Telepathy First to Challenge Google GLASS

Google’s no longer the only player in the nascent wearable computer game. Telepathy, a company headed by Japanese entrepreneur Takahito Iguchi, is planning on releasing its own model later this year, called the Telepathy One. And, if it all pans out, it’ll be cheaper and can be worn with eyeglasses.

The most obvious difference is in design – instead of being worn like eyeglasses, the Telepathy One is more like a halo – it’s farther away from your head, being worn by securing a couple of earbuds on each side. The Telepathy One then wraps around the back of your head, instead of the front, with the screen hovering over the right eye. Already, you can probably see one enormous advantage over Google and one potentially enormous design flaw.

You’ll actually be able to wear Telepathy One with your own eyeglasses, which is huge – last time I checked, an awful lot of people wear eyeglasses. That seems like a market you don’t want to alienate. That’s also a market that Google won’t be getting in on, at least for the time being.

That said, blocking your ears with earphones to wear the Telepathy One means that while the video might be (very arguably) not too distracting, audio certainly will be – either because of the audio coming in or the fact that you won’t be able to hear what’s going on around you. It doesn’t seem like the kind of all hours of the day companion that Google Glass is trying to be, which might suit some people just fine.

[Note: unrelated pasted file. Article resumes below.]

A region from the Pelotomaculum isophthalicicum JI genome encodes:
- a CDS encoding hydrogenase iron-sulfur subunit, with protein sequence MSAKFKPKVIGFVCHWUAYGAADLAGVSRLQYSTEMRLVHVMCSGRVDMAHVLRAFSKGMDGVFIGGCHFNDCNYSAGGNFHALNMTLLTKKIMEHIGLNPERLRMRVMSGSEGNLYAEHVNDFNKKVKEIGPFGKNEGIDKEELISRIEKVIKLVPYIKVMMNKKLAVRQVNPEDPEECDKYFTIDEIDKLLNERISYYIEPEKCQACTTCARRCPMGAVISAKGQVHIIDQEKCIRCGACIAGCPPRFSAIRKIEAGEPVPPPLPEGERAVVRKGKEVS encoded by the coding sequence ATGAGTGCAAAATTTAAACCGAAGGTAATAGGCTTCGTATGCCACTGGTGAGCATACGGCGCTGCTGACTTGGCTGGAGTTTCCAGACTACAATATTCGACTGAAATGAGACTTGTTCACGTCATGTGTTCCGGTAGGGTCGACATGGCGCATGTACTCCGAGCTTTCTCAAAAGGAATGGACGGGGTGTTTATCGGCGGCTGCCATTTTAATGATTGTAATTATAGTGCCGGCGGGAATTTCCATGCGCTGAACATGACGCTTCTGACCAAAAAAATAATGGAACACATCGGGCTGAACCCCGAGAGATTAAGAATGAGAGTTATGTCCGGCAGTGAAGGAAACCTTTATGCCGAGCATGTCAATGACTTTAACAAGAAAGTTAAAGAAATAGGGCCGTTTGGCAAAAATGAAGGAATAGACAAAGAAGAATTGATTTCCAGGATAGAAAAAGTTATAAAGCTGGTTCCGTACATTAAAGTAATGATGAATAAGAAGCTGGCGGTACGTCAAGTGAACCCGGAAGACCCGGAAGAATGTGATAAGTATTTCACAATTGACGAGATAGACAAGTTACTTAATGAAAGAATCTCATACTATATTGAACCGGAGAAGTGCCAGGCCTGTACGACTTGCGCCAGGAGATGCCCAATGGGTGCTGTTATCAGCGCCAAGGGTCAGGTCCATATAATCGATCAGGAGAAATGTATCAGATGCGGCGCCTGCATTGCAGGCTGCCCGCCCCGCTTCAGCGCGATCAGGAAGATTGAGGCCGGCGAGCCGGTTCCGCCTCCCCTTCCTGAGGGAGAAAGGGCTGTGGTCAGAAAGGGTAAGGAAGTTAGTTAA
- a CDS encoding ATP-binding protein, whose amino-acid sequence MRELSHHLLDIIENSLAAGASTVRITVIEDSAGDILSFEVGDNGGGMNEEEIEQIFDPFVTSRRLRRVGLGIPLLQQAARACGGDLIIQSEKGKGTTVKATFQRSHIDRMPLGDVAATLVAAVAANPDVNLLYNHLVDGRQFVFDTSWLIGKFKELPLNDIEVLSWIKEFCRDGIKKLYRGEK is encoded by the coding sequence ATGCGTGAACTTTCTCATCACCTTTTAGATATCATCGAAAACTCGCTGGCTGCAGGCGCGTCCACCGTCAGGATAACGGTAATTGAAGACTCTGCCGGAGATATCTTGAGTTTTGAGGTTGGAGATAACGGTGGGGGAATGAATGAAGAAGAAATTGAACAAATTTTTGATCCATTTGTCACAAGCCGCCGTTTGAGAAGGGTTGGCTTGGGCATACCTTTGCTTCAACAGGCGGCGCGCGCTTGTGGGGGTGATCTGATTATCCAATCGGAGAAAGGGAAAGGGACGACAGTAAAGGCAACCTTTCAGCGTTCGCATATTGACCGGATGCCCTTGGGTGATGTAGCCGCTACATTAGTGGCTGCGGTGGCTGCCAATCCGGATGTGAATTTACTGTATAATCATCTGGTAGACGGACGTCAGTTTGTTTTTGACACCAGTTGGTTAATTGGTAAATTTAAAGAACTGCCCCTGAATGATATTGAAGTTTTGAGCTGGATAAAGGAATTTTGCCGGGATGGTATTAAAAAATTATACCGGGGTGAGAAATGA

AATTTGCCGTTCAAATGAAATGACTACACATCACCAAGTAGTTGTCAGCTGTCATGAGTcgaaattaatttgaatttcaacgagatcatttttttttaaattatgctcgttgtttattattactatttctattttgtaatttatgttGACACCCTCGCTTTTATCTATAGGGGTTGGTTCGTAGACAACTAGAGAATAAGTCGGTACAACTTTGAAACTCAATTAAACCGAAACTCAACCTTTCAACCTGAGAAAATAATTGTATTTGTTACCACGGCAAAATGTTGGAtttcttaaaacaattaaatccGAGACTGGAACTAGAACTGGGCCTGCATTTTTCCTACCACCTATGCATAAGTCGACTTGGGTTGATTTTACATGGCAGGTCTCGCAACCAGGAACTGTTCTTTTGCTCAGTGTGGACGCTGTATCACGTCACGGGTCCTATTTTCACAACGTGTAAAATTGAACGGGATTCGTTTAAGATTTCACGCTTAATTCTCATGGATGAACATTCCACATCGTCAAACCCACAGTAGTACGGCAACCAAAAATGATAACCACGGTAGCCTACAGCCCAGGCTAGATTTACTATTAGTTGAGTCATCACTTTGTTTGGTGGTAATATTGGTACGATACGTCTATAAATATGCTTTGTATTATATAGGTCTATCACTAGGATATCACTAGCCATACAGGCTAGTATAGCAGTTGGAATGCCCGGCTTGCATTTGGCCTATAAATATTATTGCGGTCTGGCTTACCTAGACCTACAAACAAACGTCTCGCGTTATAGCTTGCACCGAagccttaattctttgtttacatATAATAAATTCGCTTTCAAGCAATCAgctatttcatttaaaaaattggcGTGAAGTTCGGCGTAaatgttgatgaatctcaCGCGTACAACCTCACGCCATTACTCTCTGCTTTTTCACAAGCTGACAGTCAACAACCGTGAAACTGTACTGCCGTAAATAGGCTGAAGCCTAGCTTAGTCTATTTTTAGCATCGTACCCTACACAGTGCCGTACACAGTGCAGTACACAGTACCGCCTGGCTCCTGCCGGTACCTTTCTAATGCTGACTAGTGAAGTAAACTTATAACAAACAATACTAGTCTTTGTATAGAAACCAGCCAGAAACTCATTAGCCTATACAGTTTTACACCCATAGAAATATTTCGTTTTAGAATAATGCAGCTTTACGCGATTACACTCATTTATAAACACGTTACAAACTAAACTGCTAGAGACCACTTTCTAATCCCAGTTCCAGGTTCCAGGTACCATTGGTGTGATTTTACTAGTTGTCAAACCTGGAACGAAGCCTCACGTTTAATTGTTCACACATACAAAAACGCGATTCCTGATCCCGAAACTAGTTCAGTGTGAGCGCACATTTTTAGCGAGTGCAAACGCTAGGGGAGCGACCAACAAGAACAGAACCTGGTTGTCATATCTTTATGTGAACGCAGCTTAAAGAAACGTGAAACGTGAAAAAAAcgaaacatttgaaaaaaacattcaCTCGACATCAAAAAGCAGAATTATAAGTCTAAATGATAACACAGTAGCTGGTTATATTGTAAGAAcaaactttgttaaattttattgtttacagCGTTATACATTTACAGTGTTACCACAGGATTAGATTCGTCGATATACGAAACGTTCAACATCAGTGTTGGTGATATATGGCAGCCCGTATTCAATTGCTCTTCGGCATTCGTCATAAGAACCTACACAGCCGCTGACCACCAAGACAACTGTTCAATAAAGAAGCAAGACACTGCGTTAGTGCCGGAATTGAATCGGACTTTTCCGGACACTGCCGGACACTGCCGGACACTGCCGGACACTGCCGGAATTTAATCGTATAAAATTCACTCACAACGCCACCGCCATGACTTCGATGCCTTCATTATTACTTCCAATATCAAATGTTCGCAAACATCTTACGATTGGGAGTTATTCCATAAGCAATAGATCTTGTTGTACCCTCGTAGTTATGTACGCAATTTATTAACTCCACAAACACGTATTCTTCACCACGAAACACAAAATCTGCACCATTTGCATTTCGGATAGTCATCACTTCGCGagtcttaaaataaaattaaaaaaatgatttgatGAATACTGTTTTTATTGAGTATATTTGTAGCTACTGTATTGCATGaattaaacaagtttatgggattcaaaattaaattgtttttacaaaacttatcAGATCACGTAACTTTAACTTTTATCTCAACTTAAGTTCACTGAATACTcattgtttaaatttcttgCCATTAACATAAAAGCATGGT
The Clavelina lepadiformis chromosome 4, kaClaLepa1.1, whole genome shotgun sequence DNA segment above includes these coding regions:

Also, the distance between screen arm and eye seems perilously far – there’s enough space there to make me worry about accidentally getting it caught on something, or banging it against a surface, or accidentally smacking it with your hand. Those are all unlikely scenarios, but then again, they only need to happen once.

There’s a built-in camera, and conceptually, Iguchi sees the Telepathy One as the ultimate real-time sharing tool for pictures and videos. Telepathy One will have its own software, and it’s a good bet that you’ll have the option to link social media accounts to your device and automatically upload all pictures and video taken to those accounts, although I’m sensing that there will be few takers for that extreme of a level of sharing.

There’s no word on when we’ll see Telepathy One available, or how much it will cost (Iguchi says it will be cheaper than Google Glass), but just the fact that it’s being worked on is enough to make the wearable tech market an interesting one to watch for the rest of this year and especially next year. Competition is always a good thing, and it actually looks like Telepathy One is poised to offer a significantly different experience than what Google Glass is selling. Might not suit everyone, but what does?

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  1. Comment on this site and not the article: Reading the article is difficult because the images change on a JS timer, and the images are of different sizes. Please fix that!

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